Visual Analogies – How and When to Use Them
For those of you who have been following our Technical Writing Tips of the Month, you will be familiar with the “Outside-In Approach” discussed in the Tip of the Month Outside In Approach. In that tip, we discussed the 5 steps to using the “Outside-In Approach”. The second step of this technique is to decide what you need to communicate to make the message understood. Using visual analogies and symbols can be an excellent way to make your message understood and therefore I recommend that you read an article written by Anna Vital of www.adioma.com
This article is an excellent explanation of how and when to use visual analogies. The article is a valuable resource to keep on hand when writing technical documents. Below we have summarised the key points and given a link to the full article.
60% of us are visual learners
The author begins by stating that “about 60% of the world population are visual learners. How do you talk to us through images without translating them into words? Use ubiquitous visual symbols and analogies.”
70 types of visual symbols explained
She then explains 70 types of charts, diagrams, ordinary and abstract analogies and how best to use them. Best of all, she provides a link to an example of every type.
5 Principles for Finding the Best Analogy
Ms Vital gives 5 principles for finding the best visual analogy as follows:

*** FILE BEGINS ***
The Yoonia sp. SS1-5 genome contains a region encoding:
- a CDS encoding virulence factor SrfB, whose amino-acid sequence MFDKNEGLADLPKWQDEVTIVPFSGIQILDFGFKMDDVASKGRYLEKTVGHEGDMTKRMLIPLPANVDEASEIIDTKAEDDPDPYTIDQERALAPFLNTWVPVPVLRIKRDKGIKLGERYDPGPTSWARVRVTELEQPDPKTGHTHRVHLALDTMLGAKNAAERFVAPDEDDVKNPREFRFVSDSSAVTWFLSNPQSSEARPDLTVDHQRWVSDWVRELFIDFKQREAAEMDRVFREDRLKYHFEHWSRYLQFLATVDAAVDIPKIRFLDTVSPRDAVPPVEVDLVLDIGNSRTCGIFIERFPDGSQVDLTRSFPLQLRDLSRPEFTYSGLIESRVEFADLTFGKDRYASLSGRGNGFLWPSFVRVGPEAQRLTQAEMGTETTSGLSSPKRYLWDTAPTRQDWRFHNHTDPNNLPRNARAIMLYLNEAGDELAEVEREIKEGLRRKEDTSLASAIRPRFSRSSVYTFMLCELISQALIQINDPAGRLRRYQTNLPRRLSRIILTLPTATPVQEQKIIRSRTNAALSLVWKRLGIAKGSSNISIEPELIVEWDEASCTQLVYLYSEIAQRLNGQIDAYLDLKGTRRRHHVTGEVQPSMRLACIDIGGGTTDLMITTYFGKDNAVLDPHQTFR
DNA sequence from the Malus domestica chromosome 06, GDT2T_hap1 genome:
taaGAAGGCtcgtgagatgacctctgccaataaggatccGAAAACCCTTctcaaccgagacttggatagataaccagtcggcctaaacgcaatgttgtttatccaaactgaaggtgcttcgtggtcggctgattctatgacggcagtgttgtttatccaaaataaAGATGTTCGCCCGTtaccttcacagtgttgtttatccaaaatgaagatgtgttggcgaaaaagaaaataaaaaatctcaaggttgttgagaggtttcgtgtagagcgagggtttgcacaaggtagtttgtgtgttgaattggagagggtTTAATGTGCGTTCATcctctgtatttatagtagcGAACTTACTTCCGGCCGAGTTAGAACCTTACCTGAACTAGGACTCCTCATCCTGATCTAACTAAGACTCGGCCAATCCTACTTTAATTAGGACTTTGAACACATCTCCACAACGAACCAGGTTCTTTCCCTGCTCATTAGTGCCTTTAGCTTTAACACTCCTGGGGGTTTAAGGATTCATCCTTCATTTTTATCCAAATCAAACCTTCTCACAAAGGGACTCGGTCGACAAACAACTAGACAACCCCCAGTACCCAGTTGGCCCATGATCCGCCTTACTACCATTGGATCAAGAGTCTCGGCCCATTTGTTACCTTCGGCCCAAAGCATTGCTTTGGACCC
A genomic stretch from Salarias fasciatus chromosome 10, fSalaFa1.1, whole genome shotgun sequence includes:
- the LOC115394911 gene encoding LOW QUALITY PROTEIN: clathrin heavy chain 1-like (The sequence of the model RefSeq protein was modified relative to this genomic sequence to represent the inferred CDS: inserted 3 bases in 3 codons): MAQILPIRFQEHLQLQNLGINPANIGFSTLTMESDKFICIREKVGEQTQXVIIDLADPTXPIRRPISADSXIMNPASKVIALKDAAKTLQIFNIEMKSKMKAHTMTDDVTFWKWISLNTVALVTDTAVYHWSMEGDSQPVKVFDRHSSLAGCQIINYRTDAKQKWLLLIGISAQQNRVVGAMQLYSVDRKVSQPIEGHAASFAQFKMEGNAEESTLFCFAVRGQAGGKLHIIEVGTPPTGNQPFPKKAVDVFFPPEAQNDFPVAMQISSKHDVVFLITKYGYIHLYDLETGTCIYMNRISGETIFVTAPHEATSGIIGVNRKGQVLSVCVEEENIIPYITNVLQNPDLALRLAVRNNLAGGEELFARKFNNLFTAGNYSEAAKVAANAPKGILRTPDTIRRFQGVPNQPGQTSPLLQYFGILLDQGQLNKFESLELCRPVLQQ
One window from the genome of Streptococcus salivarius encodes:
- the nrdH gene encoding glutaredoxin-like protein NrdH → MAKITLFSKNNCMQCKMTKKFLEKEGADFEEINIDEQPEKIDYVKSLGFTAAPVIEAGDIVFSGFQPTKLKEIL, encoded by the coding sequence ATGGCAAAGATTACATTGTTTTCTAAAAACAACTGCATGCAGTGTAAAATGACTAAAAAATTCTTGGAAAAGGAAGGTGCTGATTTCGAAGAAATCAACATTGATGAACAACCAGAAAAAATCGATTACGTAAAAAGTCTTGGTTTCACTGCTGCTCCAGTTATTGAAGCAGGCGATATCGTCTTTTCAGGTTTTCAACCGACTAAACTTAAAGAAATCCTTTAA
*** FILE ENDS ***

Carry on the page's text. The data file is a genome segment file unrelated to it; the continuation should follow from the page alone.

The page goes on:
1. It looks familiar to most people
2. It has a structure
3. It matches your narrative’s structure
4. It is visible in the body of the text (rather than in an appendix)
5. It is visual (something that is easy to see)
She concludes her article as follows: “what matters is a strong connection to a mental image. This connection explains the information you are visualizing without you having to tell it, you have no space to do that in a visualization.”, ” (the author means that the information is explained without the use of text)
Read the full article here
Need help with Technical Writing?
If you need help with achieving the above, why not come along to one of our Technical Writing Skills training courses.
John Lafferty is our Technical Writing Skills course tutor at SQT Training Ltd. He also delivers courses in areas such as Process Validation, Software Validation and Risk Management for Medical Devices. John runs a Quality Management Consultancy, Northridge Quality and Validation Services, specialising in the area of Medical Device and Pharmaceutical Quality Systems.
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